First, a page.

Armenian forces also occupy several areas outside Nagorno-Karabakh proper. The sides are separated by a demilitarized buffer zone, but small clashes have broken out frequently. Earlier Sunday, a spokesman for Azerbaijan’s Defense Ministry, Vagif Dargyakhly, said Azerbaijani positions came under fire overnight and that civilian areas also were hit. On Saturday, Armenia said 18 soldiers were killed and Azerbaijan reported 12 dead. Footage from the village of Gapanli, over 250 kilometers east of Baku, on the Azerbaijani side, showed Grad multiple missile launchers firing rounds from the field

    Officials in the self-proclaimed republic of Nagorno-Karabakh promptly disputed the reports of the unilateral cease-fire, saying that the town of Martakert has been heavily shelled all day despite Azerbaijan’s pledge. David Babayan, spokesman for the Karabakh president, told The Associated Press on Sunday that they had not seen any signs that fighting was suspended: “The situation is quite the opposite.” The defense ministry of Nagorno-Karabakh on Sunday also claimed to have restored control over a strategic area near the front line. It said Nagorno-Karabakh forces went on a counter-offensive around the village of Talish after Azerbaijani forces shelled their positions just before dawn. Two Karabakh troops were reported injured.

    It also said Azerbaijan was using rockets, artillery and armor against the region. The self-proclaimed officials in Karabakh, however, said they will be ready to discuss a cease-fire with Azerbaijan as long as their respective positions on the ground are restored. Armenia’s deputy defense minister at a Sunday briefing with military attaches based in Yerevan said Armenia will be ready to send troops to Karabakh “if necessary.” Turkish President Recep Tayyip Erdogan vowed Sunday to back its ally Azerbaijan in the conflict, saying that the flare-up could have been avoided if “fair and decisive steps” had been taken.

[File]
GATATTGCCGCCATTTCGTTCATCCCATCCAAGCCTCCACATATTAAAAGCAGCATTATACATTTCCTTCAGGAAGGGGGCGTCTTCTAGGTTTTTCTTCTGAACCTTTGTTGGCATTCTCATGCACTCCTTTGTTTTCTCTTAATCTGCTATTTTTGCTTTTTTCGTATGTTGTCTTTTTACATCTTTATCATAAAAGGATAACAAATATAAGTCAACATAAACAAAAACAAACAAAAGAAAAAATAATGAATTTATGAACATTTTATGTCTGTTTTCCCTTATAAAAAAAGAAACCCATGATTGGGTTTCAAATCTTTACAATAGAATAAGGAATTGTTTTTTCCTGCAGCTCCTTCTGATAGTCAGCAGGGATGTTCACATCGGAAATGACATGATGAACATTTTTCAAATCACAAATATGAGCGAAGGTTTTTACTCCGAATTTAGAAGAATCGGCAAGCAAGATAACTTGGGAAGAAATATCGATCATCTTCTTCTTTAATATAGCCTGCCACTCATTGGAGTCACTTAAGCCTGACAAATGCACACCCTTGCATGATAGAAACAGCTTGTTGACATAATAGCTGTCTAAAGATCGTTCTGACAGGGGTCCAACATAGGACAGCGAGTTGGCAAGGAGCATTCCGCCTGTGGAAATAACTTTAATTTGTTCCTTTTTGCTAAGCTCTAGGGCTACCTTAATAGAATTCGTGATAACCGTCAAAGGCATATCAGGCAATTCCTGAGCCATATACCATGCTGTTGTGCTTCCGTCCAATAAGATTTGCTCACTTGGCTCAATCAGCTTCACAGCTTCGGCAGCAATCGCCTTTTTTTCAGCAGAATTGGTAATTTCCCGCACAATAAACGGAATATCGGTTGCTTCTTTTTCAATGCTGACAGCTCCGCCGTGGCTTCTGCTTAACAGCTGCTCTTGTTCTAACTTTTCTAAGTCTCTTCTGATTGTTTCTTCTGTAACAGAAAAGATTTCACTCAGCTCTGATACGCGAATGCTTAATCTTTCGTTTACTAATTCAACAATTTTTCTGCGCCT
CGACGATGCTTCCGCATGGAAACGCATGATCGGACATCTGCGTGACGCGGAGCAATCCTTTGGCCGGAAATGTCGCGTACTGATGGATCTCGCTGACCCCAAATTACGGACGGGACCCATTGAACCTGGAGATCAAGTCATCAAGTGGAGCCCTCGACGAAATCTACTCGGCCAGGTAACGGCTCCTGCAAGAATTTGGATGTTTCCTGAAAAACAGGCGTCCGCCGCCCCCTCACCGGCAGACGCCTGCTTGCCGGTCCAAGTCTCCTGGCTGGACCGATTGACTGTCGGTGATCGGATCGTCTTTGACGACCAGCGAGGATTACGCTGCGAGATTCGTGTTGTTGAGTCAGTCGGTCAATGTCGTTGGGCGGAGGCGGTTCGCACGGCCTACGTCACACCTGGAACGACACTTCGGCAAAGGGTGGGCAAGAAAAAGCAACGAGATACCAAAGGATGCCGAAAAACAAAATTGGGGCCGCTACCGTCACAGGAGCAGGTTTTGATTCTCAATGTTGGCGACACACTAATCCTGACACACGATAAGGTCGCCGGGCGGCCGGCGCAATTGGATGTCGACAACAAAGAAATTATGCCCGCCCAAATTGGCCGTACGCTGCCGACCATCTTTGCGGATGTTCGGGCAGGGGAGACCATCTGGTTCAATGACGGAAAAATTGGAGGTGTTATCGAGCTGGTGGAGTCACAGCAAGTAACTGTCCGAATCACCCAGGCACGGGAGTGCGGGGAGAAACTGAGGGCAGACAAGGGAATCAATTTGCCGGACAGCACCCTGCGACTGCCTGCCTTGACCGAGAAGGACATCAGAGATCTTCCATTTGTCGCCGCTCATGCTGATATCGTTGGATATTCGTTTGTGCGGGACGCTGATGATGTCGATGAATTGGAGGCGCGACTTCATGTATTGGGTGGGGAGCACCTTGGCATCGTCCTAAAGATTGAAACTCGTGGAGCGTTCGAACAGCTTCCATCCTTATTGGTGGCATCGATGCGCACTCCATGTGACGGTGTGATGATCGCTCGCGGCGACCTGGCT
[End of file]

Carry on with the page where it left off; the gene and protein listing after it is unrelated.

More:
“We pray our Azerbaijani brothers will prevail in these clashes with the least casualties,” he said. The unresolved conflict has been an economic blow to Armenia because Turkey has closed its border with Armenia.
    (Bản dịch đăng tại Thế Giới Quanh Ta)
  12. More People Are Now Obese
    Than Underweight, Study Finds

    By lexandra Sifferlin​

    A fifth of adults globally will be obese by 2025, study projects

    The number ofobesepeople around the world has increased dramatically in the past 40 years, and now tops the number of people who are underweight, according to anew study.

    The study, published in the journal The Lancet, looked at global, regional and national body mass index patterns among adults from 1975 to 2014, and found 641 million obese people in 2014, compared to 105 million in 1975. Over the same time period, the proportion of obese men worldwide has more than tripled and the proportion of obese women has more than doubled. The number of people who are underweight has fallen slightly.